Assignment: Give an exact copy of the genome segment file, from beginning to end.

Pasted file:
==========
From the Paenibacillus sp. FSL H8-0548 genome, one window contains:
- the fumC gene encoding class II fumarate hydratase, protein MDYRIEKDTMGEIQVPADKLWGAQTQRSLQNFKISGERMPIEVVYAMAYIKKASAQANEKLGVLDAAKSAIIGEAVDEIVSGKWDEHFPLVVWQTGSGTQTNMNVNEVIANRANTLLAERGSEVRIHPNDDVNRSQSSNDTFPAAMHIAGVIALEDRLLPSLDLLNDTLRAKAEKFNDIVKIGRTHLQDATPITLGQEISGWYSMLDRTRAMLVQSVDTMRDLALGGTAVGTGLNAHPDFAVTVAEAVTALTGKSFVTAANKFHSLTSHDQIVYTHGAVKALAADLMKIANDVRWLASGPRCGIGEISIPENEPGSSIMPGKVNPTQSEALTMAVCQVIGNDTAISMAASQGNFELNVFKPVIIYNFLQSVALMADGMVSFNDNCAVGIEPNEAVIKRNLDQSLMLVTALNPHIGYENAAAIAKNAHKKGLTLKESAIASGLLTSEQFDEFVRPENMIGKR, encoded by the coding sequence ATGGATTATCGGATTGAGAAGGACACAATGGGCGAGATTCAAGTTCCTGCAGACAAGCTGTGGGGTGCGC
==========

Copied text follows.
From the Paenibacillus sp. FSL H8-0548 genome, one window contains:
- the fumC gene encoding class II fumarate hydratase, protein MDYRIEKDTMGEIQVPADKLWGAQTQRSLQNFKISGERMPIEVVYAMAYIKKASAQANEKLGVLDAAKSAIIGEAVDEIVSGKWDEHFPLVVWQTGSGTQTNMNVNEVIANRANTLLAERGSEVRIHPNDDVNRSQSSNDTFPAAMHIAGVIALEDRLLPSLDLLNDTLRAKAEKFNDIVKIGRTHLQDATPITLGQEISGWYSMLDRTRAMLVQSVDTMRDLALGGTAVGTGLNAHPDFAVTVAEAVTALTGKSFVTAANKFHSLTSHDQIVYTHGAVKALAADLMKIANDVRWLASGPRCGIGEISIPENEPGSSIMPGKVNPTQSEALTMAVCQVIGNDTAISMAASQGNFELNVFKPVIIYNFLQSVALMADGMVSFNDNCAVGIEPNEAVIKRNLDQSLMLVTALNPHIGYENAAAIAKNAHKKGLTLKESAIASGLLTSEQFDEFVRPENMIGKR, encoded by the coding sequence ATGGATTATCGGATTGAGAAGGACACAATGGGCGAGATTCAAGTTCCTGCAGACAAGCTGTGGGGTGCGC